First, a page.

Joffe pretends that he will be hands-off and non-executive, having grabbed the chair of Adcock Ingram, but this is not how he is known to operate. In a bruising boardroom battle, Bidvest - leveraging its newly acquired 34.5% shareholding in Adcock Ingram, and having pulled the PIC with its 21% into the deal - kicked the incumbent chairman off the board and installed its CEO, Joffe, as the new chairman. Mr Joffe will obviously not be an independent chairman and has, based on published accounts, left a trail of acrimonious conflicts in the wake of this hijacking.
Amidst protestations that he will not be managing the business and that a potential turnaround will be “up to the executive”, it is clear that non-executive chairman or not, Joffe is in the driving seat. The market thinks so too, and reflected its sentiment in a substantial 5% rise in the share price. It is unlikely that the share price would have reacted so enthusiastically if Mr Joffe were seen merely as the non-executive chairman he claims to be.
By all accounts he is a hands-on CEO at Bidvest, and it is not in his nature to try to influence matters from the sidelines in the more subtle role of a non-executive director. The die is cast. He will inevitably be an executive chairman.
Forget for a moment how happy the shareholders seem to be and reflect on the elements of a sound King III-type leadership model for a listed South African company; and then ask if Adcock Ingram is heading in that direction. In the model structure the executive team led by the CEO would normally be required to run the business. Its members would develop the strategy and have it interrogated and finally signed off by the board. The board, with a strong mandate for independence, would provide wise governance and hands-off leadership. The chairman must preferably be independent, and if not, should appoint a strong and well-regarded non-executive lead director.
Street-fighter that he is, Mr Joffe clearly was miffed at having his offer to purchase 60% of the equity rejected by the Adcock Ingram board and he decided to fight the battle in a different way. In the unseemly process that has followed, independent governance has been sacrificed. No one argues that it is within a substantial shareholder’s preserve to appoint members to a board, but for a whole posse to be riding into town after the shoot-out does not bode well for the even-handed leadership and governance the company needs to settle things down.
Bidvest has insisted that in addition to Mr Joffe, Lindsay Ralphs, Roshan Morar and Dr Anna Mokgokong also be appointed. Not much independence there either.
If the way Dr Khotso Mokhele, the axed chairman, was treated is any indication of what lies ahead for Dr Jonathan Louw, the CEO, and the rest of the Adcock board members, there can only be a lot of disagreeable turmoil ahead.
To add some relish to the undoubted pleasure Mr Joffe must be experiencing after his boardroom victory, he has been named “dealmaker of the year”. The confidence, and one might say bravado of Bidvest in its criticism of Adcock’s performance and comparing it scathingly to that of Aspen, operating in the same sector but a very different company with a substantially different leadership, is interesting. Bidvest has no experience of the pharmaceutical industry.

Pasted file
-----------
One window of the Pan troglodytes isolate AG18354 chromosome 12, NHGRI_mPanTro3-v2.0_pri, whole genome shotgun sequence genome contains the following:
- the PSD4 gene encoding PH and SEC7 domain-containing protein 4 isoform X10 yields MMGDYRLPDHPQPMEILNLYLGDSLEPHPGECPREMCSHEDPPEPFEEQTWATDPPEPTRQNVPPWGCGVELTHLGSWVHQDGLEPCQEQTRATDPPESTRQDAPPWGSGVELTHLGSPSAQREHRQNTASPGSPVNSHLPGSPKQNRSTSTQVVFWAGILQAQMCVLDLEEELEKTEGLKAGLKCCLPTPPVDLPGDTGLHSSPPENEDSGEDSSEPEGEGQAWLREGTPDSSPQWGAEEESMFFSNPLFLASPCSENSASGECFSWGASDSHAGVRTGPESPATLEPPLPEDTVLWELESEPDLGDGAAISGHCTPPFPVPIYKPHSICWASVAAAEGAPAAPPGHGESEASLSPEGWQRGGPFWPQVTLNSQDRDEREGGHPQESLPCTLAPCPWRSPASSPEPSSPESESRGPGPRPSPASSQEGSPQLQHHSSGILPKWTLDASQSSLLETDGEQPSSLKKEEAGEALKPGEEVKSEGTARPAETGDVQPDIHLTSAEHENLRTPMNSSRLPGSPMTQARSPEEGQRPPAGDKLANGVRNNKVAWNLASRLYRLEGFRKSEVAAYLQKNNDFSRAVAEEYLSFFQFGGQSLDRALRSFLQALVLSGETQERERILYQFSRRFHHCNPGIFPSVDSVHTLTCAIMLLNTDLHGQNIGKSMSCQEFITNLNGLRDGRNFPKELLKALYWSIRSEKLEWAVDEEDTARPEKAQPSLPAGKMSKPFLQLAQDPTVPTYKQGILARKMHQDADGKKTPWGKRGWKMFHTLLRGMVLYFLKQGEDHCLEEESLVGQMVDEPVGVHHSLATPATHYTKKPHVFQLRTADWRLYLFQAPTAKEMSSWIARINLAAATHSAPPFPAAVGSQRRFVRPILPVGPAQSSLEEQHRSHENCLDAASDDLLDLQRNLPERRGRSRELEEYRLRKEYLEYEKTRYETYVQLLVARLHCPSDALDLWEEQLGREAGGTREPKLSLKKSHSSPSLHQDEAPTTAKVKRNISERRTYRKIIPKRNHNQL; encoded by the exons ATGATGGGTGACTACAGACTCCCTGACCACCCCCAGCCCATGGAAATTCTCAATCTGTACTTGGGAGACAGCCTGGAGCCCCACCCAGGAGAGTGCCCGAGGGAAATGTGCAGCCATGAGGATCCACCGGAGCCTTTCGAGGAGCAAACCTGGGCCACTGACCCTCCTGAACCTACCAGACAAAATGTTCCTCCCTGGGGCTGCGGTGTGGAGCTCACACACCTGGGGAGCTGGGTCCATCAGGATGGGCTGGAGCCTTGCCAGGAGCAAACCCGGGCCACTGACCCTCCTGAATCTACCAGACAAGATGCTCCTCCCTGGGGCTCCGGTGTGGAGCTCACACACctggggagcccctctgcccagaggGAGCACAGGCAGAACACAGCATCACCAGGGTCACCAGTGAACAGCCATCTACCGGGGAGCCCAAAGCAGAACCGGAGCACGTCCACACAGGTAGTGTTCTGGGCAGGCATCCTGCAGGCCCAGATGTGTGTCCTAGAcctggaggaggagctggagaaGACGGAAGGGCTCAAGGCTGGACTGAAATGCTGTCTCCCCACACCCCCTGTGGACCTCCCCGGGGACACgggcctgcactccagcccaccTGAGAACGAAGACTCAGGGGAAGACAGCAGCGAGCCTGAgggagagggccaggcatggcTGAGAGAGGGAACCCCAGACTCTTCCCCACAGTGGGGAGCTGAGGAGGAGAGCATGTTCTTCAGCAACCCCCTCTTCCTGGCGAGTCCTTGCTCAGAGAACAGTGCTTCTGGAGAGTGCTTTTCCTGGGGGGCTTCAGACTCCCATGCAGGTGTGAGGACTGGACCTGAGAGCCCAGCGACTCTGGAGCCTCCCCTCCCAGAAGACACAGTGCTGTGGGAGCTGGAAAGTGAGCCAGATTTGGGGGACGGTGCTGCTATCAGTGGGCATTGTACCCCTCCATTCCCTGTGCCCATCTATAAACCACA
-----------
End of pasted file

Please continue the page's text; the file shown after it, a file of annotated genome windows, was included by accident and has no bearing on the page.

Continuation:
When Mr Joffe was asked what plans he has for the turnaround of Adcock Ingram, his comment was, “We don’t have management control. The executive team will do that. Ours will be to contribute to the strategy as part of the board.” He clearly intends with this statement to confirm that there will be no interference in the management and that his mission is no more than that of a non-executive.
But then Financial Mail reported in its 19 December 2013 edition comments made by Mr Joffe in an interview. Anticipating his deal with Adcock, he said, “The first interventions at Adcock Ingram will be the things they are currently involved in, where we can get immediate benefits. These will be management issues like fixing technology and ensuring distribution networks function as they should.”
Adcock’s distribution capabilities have come up for criticism regularly and Bidvest prides itself on its competence in logistics. It looks like a good fit, and Mr Joffe has built his reputation and that of Bidvest in precisely this way. He does it by buying up under-performing companies and turning them around. There can be no question that a turnaround needs active management involvement and strong executive capability.
But if all they intend to do is, as he says, to “contribute to the strategy”, the current executive team should have no fear of being ejected. The truth, however, is that Mr Joffe is known to be successful precisely because he is strong on control and likes to keep his hand on the levers. Then why the pretence of “we don’t have management control?” DM
Johann Redelinghuys is a partner at Heidrick & Struggles the international leadership consulting business, which bought the firm Redelinghuys & Partners of which he was the founder. He has been deeply involved in career management and executive search all his life. He is the chairman of the South African company and now heads up its board practice working with chairmen and CEOs focussed on CEO succession, strategic leadership review and board evaluation.
"A long habit of not thinking a thing wrong gives it a superficial appearance of being right and raises at first a formidable outcry in defence of custom. But the tumult soon subsides. Time makes more converts than reason." ~ Thomas Paine